Senate Democrats fail to pass legislation to protect abortion rights as Roe hangs in the balance

 (Getty Images)
(Getty Images)

Senate Democrats’ attempt to pass legislation codifying the protections in Roe v Wade ended unceremoniosuly despite the fact that many of them fear that abortion rights are at risk.

Many Senators from both parties filed in and out of the chamber, not staying in their desks during the actual vote, as if to understate the lack of gravity of such a vote.

Senate Majority Leader Chuck Schumer invoked cloture in an attempt to pass the Women’s Health Protection Act in an attempt to break a filibuster. But the legislation failed to even pass a 50-vote threshold despite Vice President Kamala Harris showing up, after Senator Joe Manchin of West Virginia announced he would vote against it.

Senator Patty Murray, who leads the Senate Health Education Labor and Pension Committee, gave an impassioned speech on the Senate floor defending a woman’s right to an abortion.

“They are coming after your birth control, they are coming after Plan B and IUDs, and right here in the Senate, they are talking about a federal abortion ban,” she said. “And right here in the Senate, they are talking about a federal abortion. “

Many Democratic female members of the House of Representatives were on hand during the speech, including Representatives Pramila Jayapal, Veronica Escobar, Ilhan Omar, Ayanna Pressley, Katherine Clark and Judy Chu, the chief sponsor of the Women’s Health Protection Act.

“I think it’s important to have people on the record,” Ms Omar told The Independent before the vote. “And Republicans clearly do not want to protect a woman’s right to choose.”

Ms Pressley said it was important to have the vote for the public to see.

“I’m glad to they’ll be on record today so the electorate can put them on notce,” she said. “I’m not ceding anything yet. We’re going to keep pushing until the very end there.”

Ms Omar said that she thought Republicans would pay a price for the opposition to the legislation.

“We know this is an issue that is very deeply important to the American people,” she said. “There are going to be severe consequences for people that are impeding the freedoms that women have enjoyed for decades.”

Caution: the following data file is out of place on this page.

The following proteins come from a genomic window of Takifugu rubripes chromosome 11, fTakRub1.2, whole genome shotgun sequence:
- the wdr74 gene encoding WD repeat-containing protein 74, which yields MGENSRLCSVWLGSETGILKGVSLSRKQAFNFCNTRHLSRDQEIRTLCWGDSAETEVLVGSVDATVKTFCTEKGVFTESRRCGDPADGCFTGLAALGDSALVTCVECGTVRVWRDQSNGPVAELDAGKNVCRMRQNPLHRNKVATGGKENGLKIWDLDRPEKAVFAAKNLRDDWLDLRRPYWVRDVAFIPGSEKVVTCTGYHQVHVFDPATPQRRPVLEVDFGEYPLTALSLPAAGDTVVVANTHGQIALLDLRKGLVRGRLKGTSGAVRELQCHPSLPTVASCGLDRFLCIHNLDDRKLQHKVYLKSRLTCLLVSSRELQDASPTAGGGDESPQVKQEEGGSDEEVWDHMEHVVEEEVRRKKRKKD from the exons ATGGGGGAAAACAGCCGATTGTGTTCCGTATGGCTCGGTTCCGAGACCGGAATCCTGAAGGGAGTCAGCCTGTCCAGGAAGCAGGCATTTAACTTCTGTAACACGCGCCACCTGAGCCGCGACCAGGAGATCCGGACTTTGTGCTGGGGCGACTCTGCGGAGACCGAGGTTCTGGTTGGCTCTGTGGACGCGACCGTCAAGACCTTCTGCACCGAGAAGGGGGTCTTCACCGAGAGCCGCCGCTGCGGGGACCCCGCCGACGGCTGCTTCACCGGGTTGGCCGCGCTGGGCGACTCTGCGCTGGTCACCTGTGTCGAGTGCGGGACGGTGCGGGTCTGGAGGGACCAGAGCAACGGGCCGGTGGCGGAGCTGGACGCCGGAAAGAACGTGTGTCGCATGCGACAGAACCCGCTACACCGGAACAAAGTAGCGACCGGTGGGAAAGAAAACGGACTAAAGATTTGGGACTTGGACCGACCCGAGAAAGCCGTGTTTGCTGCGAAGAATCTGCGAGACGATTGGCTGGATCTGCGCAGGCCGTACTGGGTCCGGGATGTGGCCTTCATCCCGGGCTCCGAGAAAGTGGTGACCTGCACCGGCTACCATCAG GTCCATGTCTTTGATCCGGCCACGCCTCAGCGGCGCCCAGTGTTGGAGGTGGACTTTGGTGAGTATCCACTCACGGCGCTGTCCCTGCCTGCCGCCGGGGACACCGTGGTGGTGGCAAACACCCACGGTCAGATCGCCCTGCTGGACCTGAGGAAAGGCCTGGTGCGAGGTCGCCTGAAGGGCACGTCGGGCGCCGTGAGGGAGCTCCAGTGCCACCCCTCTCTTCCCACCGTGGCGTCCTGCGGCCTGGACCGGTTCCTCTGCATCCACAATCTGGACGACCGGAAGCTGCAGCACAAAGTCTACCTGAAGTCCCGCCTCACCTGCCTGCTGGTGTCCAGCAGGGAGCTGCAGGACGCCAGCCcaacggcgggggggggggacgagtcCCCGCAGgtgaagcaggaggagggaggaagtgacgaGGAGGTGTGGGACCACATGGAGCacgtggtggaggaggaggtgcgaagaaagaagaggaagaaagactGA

But the House members left before the actual vote took place.

The vote came after a leaked Supreme Court draft opinion showed that the court was prepared to overturn Roe v Wade, the 1973 ruling that said seeking an abortion is a constitutional right.

Mr Schumer and many other Democrats said the vote was about putting Senators on record.

“We want to see where see where everybody is,” Senator Gary Peters of Michigan, who also serves as chairman of the Democratical Senatorial Campaign Committee, said before the vote. When asked if this would affect any of the Senate races, he said, “We’ll see. See what happens.”

But Republican Senator Mike Braun of Indiana was skeptical that it would affect the way people vote in the 2022 midterm elections.

“There’s no abortion related bill here from either side that’s gonna get more than a split vote,” he told The Independent. “The gasoline price alone is enough to upend you in a midterm election.”

Republican Senator Lindsey Graham of South Carolina said it was posturing.

“I think it’s a base-driven deal,” she said.

No Republican Senators joined Democrats in the vote. Senate Majority Whip Dick Durbin at one point walked in with Senator Susan Collins of Maine, who had alternative legislation to codify Roe but objected to Democrats’ legislation. When a reporter asked if Mr Durbin got her vote, neither said a word.

Similarly, Senator Lisa Murkowski, a moderate Republican from Alaska, said she would vote against it, saying she thought abortion was a “legal right” but also respected the need for reasonable limitations.

“So will be opposing the Democrats’ bill that goes far beyond straight codification of Roe and I will continue to try to work to ensure that we are protecting a woman’s right to choose,” she told reporters.

Senator Raphael Warnock, a Democrat from Georgia who is up for reelection this year and faces a tough race, said that the blame fell squarely on Republican shoulders.

“Let’s be clear that it’s Republicans who are standing in the way of a woman’s constitutional right to choose and we’ll continue to soldier forward, doing everything we can to protect that right,” he told The Independent. Mr Warnock also waved off a question about whether he would discuss this on the campaign trail.

“I’m thinking about the work that I was hired to do,” he said.